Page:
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Conventional wisdom has it that young men and women tend to earn similar wages as young adults, but that the male-female gap widens a lot with age, especially as women “lean out” during their child-bearing years. The Pew Research Center, for example, calculated that young adult women (ages 25-34) earned 93 cents for each dollar that her male counterpart earned in 2012. Near parity.
But the latest data from the U.S. Department of Education, which surveyed a nationally representative sample of 17,110 students who graduated in the 2007-2008 academic year, found that college-graduate women aren’t making anywhere near as much as their male counterparts are four years after college graduation.
The men who were in full time jobs made $57,800 on average. The women in full time jobs made $47,400 on average. In other words, these women, most of them unmarried and without children, were earning only 82 cents for each dollar that a man was in 2012.
The data, from the Baccalaureate and Beyond surveys, comes from the third group of college graduates that the United States Department of Education is tracking to see what happens in labor markets after college. This third group was first surveyed a year after graduation, in 2009. A second survey followed up four years after graduation, in 2012, and some of the data, largely focusing on post-college employment and wages, were released on July 8, 2014.
Women’s lower earnings defy easy explanation.
Part of the answer is that women and men tend to major in different subjects and go into different fields. Women are far more likely to pursue degrees in education and nursing, two fields which tend to be dominated by unionized jobs with low starting salaries. Higher salaries that come with seniority generally kick in after four years. Meanwhile, men are more likely to major in engineering, which is the major that produced the highest paying post-college jobs. College graduates who majored in engineering and were working full time earned $73,700 a year on average. Healthcare majors made $58,900 and education majors made $40,500.
Majors of 2008 Graduates by Gender (percent of each gender majoring in that subject)
|1||Business (20%)||Business (28%)|
|2||Social sciences (17%)||Other Applied (14%)|
|3||Other Applied (16%)||Social Sciences (13%)|
|4||Humanities (12%)||Engineering (12%)|
|5||Education (12%)||Humanities (11%)|
|6||Healthcare fields (11%)||Bio and phys science, sci tech, math and agriculture (9%)|
|7||Bio and phys science, sci tech, math and agriculture (7%)||Computer and IT (5%)|
|8||General studies and other (3%)||Education (4%)|
|9||Engineering (2%)||General studies and other (3%)|
|10||Computer and IT (1%)||Healthcare fields (2%)|
Source: Computed using National Center for Education Statistics QuickStats and data from 2008/12 Baccalaureate and Beyond Longitudinal Study (B&B:08/12)
But that is only part of the story. When you break the salary data down by major and gender (using the Department of Education’s Quickstat data analysis tool), you see giant wage discrepancies among men and women who majored in the same subjects. The chart I created on this page shows that young male engineers make more than young female engineers ($73,000 vs. $65,000)*. Young male computer programers make more than young female computer programers ($71,000 vs. $60,000). There’s even a big gender gap for social sciences majors ($51,000 vs. $40,000) and general studies majors ($64,000 vs. $44,000). However, the pay gap virtually disappears in education ($41,000 vs. $39,000) and health care ($59,000 vs. $56,000). Click on the chart to see a larger version.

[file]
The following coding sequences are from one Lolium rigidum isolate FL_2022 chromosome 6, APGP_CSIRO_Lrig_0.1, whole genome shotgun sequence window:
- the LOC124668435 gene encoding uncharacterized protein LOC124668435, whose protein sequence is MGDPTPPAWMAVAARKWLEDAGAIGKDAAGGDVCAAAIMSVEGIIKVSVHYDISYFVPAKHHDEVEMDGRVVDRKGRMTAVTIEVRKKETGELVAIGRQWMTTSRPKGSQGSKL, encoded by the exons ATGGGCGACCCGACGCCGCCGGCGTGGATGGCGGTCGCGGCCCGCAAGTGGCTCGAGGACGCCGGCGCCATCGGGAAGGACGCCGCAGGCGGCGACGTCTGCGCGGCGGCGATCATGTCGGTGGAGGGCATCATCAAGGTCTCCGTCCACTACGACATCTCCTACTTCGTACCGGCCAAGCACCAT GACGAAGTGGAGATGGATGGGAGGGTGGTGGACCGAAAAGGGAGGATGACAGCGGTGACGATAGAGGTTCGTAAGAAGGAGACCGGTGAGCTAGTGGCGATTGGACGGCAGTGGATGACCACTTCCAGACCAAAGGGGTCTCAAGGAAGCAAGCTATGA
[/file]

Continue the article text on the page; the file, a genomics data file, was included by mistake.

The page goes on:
Using the Powerstats data analysis tool, I dug into the data more to look at the interplay of race and gender. And there are some startling results. Asian women were earning almost $53,000 a year — more than either black or Latino men and not far behind white men. Black men earned $52,000. Latino men earned $47,000. The top earners were Asian men at $63,000, followed by white men at $57,000. White, black and Latino women are closely clustered together, making $45,000, $43,000 and $44,000, respectively.
I was curious if child rearing was having an effect on this data. For an apples-to-apples comparison, I created a second Powerstats chart to isolate only childless men and women. Some were married. Some were not. The wage levels and differentials described above remained. Even childless women earn far less than childless men. Asians earn more than other races. Black men fare better than Latino men.
It is possible that some of these salary gaps are the quirks of a four-year check up after college. Many of the graduates who will be the highest earners over the course of their lifetimes are in graduate school, earning their JD’s, MD’s and MBA’s. As full-time students, they’re excluded from the full-time employment data. And that means the data is a bit skewed by the people who go into high-paying fields that don’t require graduate degrees, such as engineering and computer science. Perhaps, once all the female lawyers and doctors join the workforce a few years from now, the gender pay gap will narrow some.
Data notes: I filtered the data to capture only students who are working more than 34 hours a week in one primary job. It does not include students who were in graduate school in 2012. All the salary figures are rounded to the nearest thousand. The numbers generated through the statistical tools do not add up exactly to the numbers in the published 2008/12 Baccalaureate and Beyond report. For example, the breakdown of male salaries by major show that men of all 10 majors had an average full time salary of almost $56,000. The report says that male salaries were almost $58,000. That may be due to some differences in weighting.
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